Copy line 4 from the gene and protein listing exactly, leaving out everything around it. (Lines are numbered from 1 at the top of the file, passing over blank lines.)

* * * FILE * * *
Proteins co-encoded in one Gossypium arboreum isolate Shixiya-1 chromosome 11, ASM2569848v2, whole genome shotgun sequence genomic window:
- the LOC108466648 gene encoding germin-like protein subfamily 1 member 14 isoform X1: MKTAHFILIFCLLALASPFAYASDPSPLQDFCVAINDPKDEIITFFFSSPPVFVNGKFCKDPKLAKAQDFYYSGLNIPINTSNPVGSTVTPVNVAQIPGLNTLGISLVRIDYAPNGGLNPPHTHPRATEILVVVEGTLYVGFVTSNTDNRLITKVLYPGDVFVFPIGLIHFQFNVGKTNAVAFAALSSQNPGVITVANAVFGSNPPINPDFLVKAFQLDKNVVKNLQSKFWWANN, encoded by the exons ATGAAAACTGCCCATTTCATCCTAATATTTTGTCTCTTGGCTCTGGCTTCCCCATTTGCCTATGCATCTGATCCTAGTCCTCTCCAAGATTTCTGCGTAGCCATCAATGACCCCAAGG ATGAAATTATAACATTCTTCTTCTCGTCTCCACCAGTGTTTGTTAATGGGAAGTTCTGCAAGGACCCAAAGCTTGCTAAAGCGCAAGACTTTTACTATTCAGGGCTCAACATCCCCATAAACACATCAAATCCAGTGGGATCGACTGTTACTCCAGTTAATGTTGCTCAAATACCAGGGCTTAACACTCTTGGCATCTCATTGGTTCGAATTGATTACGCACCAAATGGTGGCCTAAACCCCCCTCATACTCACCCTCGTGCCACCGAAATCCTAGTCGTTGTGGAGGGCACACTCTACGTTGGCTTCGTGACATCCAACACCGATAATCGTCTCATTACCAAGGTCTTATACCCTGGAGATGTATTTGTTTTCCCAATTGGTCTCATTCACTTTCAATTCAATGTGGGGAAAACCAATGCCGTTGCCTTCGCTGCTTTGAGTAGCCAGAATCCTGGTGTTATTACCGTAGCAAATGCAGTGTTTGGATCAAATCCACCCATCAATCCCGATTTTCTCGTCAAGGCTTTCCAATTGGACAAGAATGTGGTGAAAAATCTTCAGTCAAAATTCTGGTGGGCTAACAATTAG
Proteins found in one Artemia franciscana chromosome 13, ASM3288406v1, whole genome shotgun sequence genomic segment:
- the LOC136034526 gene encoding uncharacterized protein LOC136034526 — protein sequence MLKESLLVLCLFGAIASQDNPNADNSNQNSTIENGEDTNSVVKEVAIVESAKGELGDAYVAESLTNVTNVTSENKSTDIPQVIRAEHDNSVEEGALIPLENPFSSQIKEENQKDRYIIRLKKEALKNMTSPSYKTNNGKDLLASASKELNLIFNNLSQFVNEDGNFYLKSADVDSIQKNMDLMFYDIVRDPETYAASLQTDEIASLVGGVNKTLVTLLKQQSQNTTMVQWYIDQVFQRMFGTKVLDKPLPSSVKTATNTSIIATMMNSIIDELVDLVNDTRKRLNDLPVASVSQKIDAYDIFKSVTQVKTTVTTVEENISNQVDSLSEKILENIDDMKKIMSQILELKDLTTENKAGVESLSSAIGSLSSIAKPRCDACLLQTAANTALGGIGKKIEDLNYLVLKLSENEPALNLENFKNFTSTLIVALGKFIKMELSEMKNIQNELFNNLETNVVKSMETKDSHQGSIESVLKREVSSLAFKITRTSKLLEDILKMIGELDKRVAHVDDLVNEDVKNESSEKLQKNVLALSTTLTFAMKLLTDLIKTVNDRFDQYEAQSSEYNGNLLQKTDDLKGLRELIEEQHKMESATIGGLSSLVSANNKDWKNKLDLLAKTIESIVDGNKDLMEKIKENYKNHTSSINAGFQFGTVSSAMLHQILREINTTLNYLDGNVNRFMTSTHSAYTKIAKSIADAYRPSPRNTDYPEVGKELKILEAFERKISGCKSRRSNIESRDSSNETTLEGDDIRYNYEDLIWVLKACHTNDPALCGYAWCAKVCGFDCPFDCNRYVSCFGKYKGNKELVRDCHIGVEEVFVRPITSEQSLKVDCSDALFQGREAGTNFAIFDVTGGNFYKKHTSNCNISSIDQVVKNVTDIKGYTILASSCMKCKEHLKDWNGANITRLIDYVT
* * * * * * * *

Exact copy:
- the LOC136034526 gene encoding uncharacterized protein LOC136034526 — protein sequence MLKESLLVLCLFGAIASQDNPNADNSNQNSTIENGEDTNSVVKEVAIVESAKGELGDAYVAESLTNVTNVTSENKSTDIPQVIRAEHDNSVEEGALIPLENPFSSQIKEENQKDRYIIRLKKEALKNMTSPSYKTNNGKDLLASASKELNLIFNNLSQFVNEDGNFYLKSADVDSIQKNMDLMFYDIVRDPETYAASLQTDEIASLVGGVNKTLVTLLKQQSQNTTMVQWYIDQVFQRMFGTKVLDKPLPSSVKTATNTSIIATMMNSIIDELVDLVNDTRKRLNDLPVASVSQKIDAYDIFKSVTQVKTTVTTVEENISNQVDSLSEKILENIDDMKKIMSQILELKDLTTENKAGVESLSSAIGSLSSIAKPRCDACLLQTAANTALGGIGKKIEDLNYLVLKLSENEPALNLENFKNFTSTLIVALGKFIKMELSEMKNIQNELFNNLETNVVKSMETKDSHQGSIESVLKREVSSLAFKITRTSKLLEDILKMIGELDKRVAHVDDLVNEDVKNESSEKLQKNVLALSTTLTFAMKLLTDLIKTVNDRFDQYEAQSSEYNGNLLQKTDDLKGLRELIEEQHKMESATIGGLSSLVSANNKDWKNKLDLLAKTIESIVDGNKDLMEKIKENYKNHTSSINAGFQFGTVSSAMLHQILREINTTLNYLDGNVNRFMTSTHSAYTKIAKSIADAYRPSPRNTDYPEVGKELKILEAFERKISGCKSRRSNIESRDSSNETTLEGDDIRYNYEDLIWVLKACHTNDPALCGYAWCAKVCGFDCPFDCNRYVSCFGKYKGNKELVRDCHIGVEEVFVRPITSEQSLKVDCSDALFQGREAGTNFAIFDVTGGNFYKKHTSNCNISSIDQVVKNVTDIKGYTILASSCMKCKEHLKDWNGANITRLIDYVT